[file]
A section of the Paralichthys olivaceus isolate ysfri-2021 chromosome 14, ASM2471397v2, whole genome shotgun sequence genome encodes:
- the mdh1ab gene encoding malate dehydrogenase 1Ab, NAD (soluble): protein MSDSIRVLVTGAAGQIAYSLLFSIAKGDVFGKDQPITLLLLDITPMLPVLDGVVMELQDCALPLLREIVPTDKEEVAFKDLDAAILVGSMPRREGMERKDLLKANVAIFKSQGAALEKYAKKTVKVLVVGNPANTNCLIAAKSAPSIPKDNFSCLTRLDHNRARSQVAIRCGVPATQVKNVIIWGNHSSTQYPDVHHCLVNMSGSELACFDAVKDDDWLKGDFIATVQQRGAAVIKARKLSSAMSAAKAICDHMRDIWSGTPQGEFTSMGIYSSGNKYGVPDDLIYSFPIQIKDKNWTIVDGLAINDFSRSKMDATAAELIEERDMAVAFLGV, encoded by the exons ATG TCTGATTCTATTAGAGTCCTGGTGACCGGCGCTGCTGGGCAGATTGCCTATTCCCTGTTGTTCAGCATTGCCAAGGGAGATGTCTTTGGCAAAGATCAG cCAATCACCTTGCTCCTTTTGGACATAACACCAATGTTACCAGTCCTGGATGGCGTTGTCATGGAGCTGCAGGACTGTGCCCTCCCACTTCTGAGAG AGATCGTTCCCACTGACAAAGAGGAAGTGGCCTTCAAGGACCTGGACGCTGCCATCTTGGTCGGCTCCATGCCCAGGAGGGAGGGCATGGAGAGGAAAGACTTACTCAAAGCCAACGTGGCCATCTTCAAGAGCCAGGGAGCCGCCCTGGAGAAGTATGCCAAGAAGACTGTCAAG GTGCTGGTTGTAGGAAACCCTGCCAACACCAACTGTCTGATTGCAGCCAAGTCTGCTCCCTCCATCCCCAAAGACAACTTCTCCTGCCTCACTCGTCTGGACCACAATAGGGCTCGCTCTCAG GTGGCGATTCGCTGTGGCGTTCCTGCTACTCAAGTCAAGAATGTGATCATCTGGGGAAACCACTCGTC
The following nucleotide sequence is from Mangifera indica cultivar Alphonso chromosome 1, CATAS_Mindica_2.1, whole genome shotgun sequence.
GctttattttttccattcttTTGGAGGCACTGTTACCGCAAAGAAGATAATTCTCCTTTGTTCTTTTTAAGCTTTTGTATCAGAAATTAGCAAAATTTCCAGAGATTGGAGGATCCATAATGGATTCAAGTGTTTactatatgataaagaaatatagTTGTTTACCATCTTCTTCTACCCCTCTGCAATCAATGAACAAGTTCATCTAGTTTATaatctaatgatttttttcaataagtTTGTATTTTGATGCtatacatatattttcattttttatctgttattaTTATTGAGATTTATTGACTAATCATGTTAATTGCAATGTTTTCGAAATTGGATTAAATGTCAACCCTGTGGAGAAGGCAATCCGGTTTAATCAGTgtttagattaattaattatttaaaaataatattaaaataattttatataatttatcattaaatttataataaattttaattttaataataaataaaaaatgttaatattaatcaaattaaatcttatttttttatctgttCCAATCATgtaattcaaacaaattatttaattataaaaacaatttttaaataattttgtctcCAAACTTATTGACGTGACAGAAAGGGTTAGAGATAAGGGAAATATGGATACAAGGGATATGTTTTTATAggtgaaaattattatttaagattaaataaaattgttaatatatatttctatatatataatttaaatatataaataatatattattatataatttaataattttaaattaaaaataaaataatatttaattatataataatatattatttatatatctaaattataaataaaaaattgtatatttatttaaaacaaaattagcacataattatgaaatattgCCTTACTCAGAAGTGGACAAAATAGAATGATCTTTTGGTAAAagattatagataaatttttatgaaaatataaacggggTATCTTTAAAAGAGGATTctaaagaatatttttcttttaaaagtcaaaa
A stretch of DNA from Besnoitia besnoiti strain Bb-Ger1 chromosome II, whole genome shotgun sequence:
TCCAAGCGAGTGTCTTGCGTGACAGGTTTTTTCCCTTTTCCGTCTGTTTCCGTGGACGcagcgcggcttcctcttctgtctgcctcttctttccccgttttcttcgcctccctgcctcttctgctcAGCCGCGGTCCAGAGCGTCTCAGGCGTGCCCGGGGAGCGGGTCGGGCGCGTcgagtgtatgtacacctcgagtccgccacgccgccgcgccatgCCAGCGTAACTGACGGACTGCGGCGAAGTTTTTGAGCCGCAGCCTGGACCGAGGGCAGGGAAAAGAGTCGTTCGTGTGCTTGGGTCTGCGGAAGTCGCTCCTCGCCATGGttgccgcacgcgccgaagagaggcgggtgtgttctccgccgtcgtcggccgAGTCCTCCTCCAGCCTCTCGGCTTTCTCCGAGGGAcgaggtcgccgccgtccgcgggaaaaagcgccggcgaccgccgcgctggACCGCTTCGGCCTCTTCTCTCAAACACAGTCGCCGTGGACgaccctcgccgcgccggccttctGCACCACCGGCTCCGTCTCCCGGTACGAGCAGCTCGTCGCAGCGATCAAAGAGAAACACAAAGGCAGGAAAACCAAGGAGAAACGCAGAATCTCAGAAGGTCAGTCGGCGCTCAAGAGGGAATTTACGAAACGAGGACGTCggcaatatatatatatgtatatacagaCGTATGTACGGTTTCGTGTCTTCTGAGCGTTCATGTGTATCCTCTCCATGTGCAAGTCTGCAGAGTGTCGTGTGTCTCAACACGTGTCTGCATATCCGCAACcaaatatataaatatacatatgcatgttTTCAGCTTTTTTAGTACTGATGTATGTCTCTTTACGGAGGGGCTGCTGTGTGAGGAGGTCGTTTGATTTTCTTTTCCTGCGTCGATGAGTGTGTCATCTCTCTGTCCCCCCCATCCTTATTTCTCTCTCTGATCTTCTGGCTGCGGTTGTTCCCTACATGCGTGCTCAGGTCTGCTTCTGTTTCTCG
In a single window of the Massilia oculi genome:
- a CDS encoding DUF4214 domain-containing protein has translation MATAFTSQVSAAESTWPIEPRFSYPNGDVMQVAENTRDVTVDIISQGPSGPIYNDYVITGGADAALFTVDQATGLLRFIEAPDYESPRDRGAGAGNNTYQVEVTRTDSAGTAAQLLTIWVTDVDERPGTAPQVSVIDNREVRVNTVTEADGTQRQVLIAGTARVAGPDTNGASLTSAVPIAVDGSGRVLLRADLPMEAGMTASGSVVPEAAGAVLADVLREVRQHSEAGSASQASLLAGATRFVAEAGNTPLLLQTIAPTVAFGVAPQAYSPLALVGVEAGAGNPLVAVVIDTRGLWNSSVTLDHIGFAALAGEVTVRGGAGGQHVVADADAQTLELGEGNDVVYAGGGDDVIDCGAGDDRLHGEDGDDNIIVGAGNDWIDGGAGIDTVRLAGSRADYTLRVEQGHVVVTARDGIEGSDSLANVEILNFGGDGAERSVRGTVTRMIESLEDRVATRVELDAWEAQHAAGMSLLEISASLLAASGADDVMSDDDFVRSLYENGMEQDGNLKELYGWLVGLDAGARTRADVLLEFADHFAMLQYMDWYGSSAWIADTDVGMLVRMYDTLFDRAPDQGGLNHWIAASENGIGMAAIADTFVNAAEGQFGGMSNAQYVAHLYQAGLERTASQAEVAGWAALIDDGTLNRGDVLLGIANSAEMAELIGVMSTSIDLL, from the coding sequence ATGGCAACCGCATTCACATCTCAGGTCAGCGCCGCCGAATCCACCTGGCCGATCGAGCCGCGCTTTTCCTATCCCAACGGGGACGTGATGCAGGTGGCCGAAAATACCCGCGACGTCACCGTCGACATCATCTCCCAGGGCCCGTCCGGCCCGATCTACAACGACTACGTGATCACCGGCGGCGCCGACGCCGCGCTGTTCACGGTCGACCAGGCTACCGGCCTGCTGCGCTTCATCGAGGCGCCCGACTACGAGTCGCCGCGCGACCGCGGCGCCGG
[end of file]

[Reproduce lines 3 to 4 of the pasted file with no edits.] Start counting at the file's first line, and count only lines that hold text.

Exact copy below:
The following nucleotide sequence is from Mangifera indica cultivar Alphonso chromosome 1, CATAS_Mindica_2.1, whole genome shotgun sequence.
GctttattttttccattcttTTGGAGGCACTGTTACCGCAAAGAAGATAATTCTCCTTTGTTCTTTTTAAGCTTTTGTATCAGAAATTAGCAAAATTTCCAGAGATTGGAGGATCCATAATGGATTCAAGTGTTTactatatgataaagaaatatagTTGTTTACCATCTTCTTCTACCCCTCTGCAATCAATGAACAAGTTCATCTAGTTTATaatctaatgatttttttcaataagtTTGTATTTTGATGCtatacatatattttcattttttatctgttattaTTATTGAGATTTATTGACTAATCATGTTAATTGCAATGTTTTCGAAATTGGATTAAATGTCAACCCTGTGGAGAAGGCAATCCGGTTTAATCAGTgtttagattaattaattatttaaaaataatattaaaataattttatataatttatcattaaatttataataaattttaattttaataataaataaaaaatgttaatattaatcaaattaaatcttatttttttatctgttCCAATCATgtaattcaaacaaattatttaattataaaaacaatttttaaataattttgtctcCAAACTTATTGACGTGACAGAAAGGGTTAGAGATAAGGGAAATATGGATACAAGGGATATGTTTTTATAggtgaaaattattatttaagattaaataaaattgttaatatatatttctatatatataatttaaatatataaataatatattattatataatttaataattttaaattaaaaataaaataatatttaattatataataatatattatttatatatctaaattataaataaaaaattgtatatttatttaaaacaaaattagcacataattatgaaatattgCCTTACTCAGAAGTGGACAAAATAGAATGATCTTTTGGTAAAagattatagataaatttttatgaaaatataaacggggTATCTTTAAAAGAGGATTctaaagaatatttttcttttaaaagtcaaaa